Root canal treatment / endodontics

Endodontic therapy, also known as “root canal” treatment, is necessary when the pulp of the tooth is injured and cannot naturally return to a healthy state, and has to be removed. Some people experience symptoms of pulp damage immediately, while others experience no discomfort for years.

The only alternative to root canal treatment is extraction. This is biologically costly and may be less desirable. When teeth are lost they require artificial replacement such as fixed or removable bridges or dental implants.

Why you need root canal treatment?

The pulp is the soft tissue found within the canal spaces of the tooth, and largely consists of tiny blood vessels and nerves. There are many potential ways tooth pulp can become diseased or necrotic. Deep fillings, decay, trauma and periodontal disease are common causes.


Signs and symptoms:

Indications for treatment include:

  • Prolonged sensitivity to heat or cold
  • Tooth decay – if a tooth is very rotten, its nerves and blood vessels can die, leading to a painful abscess
  • Discoloration of the tooth
  • Swelling of the gum adjacent to the tooth
  • Tenderness of the tooth especially to biting or adjacent gums. Sometimes there are no symptoms and the first sign of a problem maybe radiographic evidence corroborated with additional diagnostic testing by the dentist


After root canal therapy is completed, a crown is usually placed over the treated tooth as a means of ensuring its future integrity. A tooth that has been subjected to extensive restoration and/or root canal therapy is invariably weakened in the process. The crown functions as a protective “shell,” covering the tooth to help prevent it from cracking and breaking. It is important that the patient understands the value of this protective crown. The patient may jeopardises his or her entire investment without it. We urge all patients to follow this procedure when recommended.

Revision of root canal therapy:

Even though endodontic treatment is one of the most successful and predictable procedures in modern dentistry, failures can occur. Some indications of failure include swelling, soreness or the persistence of abscess at the root tip as identified in an X-ray. When this happens, a root canal revision procedure, also referred to as “retreatment,” may be warranted.

Reasons for root canal retreatment:

  • Retained microorganisms (bacteria) in the root canal
  • Breakdown or corrosion of root canal filling materials
  • Contamination from decay or leakage from a failing restoration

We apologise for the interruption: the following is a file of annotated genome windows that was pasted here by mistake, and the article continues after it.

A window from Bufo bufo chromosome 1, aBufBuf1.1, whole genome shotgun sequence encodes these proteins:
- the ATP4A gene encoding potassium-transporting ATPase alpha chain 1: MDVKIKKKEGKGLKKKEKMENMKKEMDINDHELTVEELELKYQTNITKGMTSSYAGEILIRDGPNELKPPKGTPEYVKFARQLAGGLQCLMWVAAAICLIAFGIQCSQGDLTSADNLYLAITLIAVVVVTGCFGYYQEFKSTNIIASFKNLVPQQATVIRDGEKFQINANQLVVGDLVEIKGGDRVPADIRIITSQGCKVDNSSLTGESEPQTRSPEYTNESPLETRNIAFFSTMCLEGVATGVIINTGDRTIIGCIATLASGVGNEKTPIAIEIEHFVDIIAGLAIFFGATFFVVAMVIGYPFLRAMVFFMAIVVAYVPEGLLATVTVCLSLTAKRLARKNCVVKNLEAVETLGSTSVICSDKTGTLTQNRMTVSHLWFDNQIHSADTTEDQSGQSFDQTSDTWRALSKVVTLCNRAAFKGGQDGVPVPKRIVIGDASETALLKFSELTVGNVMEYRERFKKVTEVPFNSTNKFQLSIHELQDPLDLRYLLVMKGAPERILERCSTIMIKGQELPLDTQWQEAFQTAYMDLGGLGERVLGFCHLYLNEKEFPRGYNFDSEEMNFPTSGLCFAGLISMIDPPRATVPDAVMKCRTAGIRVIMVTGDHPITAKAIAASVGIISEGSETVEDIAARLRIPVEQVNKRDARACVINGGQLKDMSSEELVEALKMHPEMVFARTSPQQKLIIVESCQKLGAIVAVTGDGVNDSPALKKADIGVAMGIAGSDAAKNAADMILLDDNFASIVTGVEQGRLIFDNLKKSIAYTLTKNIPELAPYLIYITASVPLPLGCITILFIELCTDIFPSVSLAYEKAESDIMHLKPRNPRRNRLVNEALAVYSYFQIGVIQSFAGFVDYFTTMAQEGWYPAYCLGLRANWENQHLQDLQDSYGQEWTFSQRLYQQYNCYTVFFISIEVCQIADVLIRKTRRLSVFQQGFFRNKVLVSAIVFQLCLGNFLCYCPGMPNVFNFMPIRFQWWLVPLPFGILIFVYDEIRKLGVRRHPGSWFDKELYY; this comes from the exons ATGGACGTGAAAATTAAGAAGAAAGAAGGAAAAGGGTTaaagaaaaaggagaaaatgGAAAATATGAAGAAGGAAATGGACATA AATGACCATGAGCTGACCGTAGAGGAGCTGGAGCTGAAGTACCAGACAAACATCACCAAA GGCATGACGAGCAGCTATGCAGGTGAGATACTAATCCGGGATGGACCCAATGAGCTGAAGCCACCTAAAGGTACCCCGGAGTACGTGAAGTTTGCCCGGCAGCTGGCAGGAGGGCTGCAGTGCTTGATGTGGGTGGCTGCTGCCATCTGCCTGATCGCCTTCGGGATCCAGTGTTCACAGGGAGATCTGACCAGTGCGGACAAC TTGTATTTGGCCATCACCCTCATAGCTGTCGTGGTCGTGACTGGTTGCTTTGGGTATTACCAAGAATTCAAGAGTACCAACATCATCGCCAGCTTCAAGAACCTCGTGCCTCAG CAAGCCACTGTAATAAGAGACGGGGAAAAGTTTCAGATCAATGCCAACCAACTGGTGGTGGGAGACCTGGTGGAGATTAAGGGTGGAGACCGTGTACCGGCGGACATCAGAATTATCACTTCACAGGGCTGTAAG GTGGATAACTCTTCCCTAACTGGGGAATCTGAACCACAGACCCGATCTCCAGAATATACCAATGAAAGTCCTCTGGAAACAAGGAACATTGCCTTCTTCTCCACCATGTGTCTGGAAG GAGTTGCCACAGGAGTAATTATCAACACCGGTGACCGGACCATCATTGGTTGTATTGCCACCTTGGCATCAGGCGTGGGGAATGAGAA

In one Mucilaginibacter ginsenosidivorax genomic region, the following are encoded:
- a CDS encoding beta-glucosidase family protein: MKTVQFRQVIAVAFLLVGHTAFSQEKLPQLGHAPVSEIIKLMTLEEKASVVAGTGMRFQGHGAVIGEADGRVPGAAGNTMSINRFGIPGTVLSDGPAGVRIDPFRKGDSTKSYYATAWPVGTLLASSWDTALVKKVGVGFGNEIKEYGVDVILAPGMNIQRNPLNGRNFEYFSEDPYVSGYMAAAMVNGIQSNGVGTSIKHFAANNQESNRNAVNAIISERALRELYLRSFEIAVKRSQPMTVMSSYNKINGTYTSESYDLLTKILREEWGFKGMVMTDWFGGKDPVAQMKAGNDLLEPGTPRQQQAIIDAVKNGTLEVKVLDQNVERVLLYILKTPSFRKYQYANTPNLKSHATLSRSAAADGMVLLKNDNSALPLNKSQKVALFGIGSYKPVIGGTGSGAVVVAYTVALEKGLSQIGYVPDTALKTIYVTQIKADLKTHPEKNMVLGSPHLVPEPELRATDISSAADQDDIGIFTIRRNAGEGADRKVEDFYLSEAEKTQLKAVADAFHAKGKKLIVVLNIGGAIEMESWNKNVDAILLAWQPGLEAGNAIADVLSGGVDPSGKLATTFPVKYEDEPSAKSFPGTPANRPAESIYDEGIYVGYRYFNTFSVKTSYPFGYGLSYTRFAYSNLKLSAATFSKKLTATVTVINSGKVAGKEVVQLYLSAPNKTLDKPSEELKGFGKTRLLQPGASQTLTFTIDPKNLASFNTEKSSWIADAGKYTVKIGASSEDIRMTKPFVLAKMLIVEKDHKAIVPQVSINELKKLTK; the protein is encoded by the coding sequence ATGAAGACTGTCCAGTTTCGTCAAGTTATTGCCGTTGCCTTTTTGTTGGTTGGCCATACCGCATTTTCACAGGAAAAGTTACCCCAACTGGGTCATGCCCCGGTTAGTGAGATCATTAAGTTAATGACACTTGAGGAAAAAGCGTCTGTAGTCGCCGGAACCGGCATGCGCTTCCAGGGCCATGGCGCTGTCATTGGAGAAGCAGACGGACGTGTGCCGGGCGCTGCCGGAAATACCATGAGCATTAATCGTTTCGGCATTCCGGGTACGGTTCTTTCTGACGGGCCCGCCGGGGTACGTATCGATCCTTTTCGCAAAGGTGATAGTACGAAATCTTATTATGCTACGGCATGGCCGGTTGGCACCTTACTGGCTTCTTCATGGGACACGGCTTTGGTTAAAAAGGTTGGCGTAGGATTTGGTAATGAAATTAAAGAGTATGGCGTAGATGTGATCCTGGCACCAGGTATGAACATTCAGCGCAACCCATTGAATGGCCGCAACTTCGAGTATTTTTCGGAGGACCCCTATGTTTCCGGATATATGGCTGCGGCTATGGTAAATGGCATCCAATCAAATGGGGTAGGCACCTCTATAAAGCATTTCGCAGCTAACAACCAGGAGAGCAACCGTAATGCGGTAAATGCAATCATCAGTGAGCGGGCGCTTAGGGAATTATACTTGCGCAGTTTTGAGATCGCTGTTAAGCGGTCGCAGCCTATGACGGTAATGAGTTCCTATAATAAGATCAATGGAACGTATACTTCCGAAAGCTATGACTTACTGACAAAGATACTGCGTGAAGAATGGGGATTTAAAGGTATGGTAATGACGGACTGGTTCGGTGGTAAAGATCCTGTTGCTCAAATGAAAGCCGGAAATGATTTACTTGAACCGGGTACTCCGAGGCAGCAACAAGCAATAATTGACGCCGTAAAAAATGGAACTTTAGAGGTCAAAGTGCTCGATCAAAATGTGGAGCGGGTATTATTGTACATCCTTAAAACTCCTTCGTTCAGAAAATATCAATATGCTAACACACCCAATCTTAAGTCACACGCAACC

• Inoperable canals because of calcification or unusual anatomy
  • Sometimes tissues fail to heal for unknown reasons

Although retreatment is technically more difficult than the original root canal, it can usually rescue a failing condition without having to consider surgery. We at Surbiton Dentist especially well equipped to handle these difficult conditions because of our additional training and experience.

Endodontic surgery:

Conventional root canal treatment is not always sufficient to correct every patient’s condition. Occasionally, endodontic surgery is required. This is because a previous treatment has deteriorated or because anatomic considerations such as the shape of the tooth or canal space make the traditional root canal treatment especially difficult to complete.


If you experience sensitivity following a root canal session, we recommend you take an anti-inflammatory drug such as ibuprofen to reduce inflammation, which will in turn reduce pain. You may also want to apply ice to the outside of your face next to the tooth, keeping the head elevated.

Medication allergies:

If you are allergic to specific medications, please be sure to inform your dentist. If you notice sudden rash, nausea, sudden swelling, shortness of breath, dizziness or any other unusual symptoms after the use of the prescribed medications call the practice immediately.


Under no circumstances should you apply heat to the outside of your face. Consistent medication is the key to comfort. It is essential to follow your dentist orders by taking prescribed medications to alleviate pain and to help prevent or fight infection. If discomfort lasts more than a few days or if you have severe pain or swelling, call our office. We will suggest medication or other steps to make you more comfortable.


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